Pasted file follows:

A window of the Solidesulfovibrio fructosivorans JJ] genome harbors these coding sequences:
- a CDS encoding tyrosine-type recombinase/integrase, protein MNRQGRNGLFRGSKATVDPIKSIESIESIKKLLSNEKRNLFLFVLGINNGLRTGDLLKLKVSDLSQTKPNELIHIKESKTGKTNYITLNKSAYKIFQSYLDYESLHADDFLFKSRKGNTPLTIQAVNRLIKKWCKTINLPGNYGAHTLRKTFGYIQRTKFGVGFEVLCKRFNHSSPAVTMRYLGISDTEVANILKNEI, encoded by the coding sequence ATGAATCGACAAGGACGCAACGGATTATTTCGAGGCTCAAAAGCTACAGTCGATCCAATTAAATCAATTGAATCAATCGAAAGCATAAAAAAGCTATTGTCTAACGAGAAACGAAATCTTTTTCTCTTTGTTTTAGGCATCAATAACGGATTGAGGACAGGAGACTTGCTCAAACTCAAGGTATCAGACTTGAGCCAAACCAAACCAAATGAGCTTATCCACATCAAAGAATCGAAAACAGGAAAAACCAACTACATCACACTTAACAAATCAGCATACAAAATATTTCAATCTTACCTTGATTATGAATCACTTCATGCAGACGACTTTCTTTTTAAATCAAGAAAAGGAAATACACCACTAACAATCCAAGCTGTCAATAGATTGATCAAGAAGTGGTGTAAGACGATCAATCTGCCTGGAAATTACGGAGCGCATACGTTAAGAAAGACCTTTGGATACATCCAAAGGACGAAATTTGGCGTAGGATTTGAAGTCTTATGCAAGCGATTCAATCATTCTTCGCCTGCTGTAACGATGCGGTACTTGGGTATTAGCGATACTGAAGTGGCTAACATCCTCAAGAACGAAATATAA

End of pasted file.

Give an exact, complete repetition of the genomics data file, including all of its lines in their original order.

A window of the Solidesulfovibrio fructosivorans JJ] genome harbors these coding sequences:
- a CDS encoding tyrosine-type recombinase/integrase, protein MNRQGRNGLFRGSKATVDPIKSIESIESIKKLLSNEKRNLFLFVLGINNGLRTGDLLKLKVSDLSQTKPNELIHIKESKTGKTNYITLNKSAYKIFQSYLDYESLHADDFLFKSRKGNTPLTIQAVNRLIKKWCKTINLPGNYGAHTLRKTFGYIQRTKFGVGFEVLCKRFNHSSPAVTMRYLGISDTEVANILKNEI, encoded by the coding sequence ATGAATCGACAAGGACGCAACGGATTATTTCGAGGCTCAAAAGCTACAGTCGATCCAATTAAATCAATTGAATCAATCGAAAGCATAAAAAAGCTATTGTCTAACGAGAAACGAAATCTTTTTCTCTTTGTTTTAGGCATCAATAACGGATTGAGGACAGGAGACTTGCTCAAACTCAAGGTATCAGACTTGAGCCAAACCAAACCAAATGAGCTTATCCACATCAAAGAATCGAAAACAGGAAAAACCAACTACATCACACTTAACAAATCAGCATACAAAATATTTCAATCTTACCTTGATTATGAATCACTTCATGCAGACGACTTTCTTTTTAAATCAAGAAAAGGAAATACACCACTAACAATCCAAGCTGTCAATAGATTGATCAAGAAGTGGTGTAAGACGATCAATCTGCCTGGAAATTACGGAGCGCATACGTTAAGAAAGACCTTTGGATACATCCAAAGGACGAAATTTGGCGTAGGATTTGAAGTCTTATGCAAGCGATTCAATCATTCTTCGCCTGCTGTAACGATGCGGTACTTGGGTATTAGCGATACTGAAGTGGCTAACATCCTCAAGAACGAAATATAA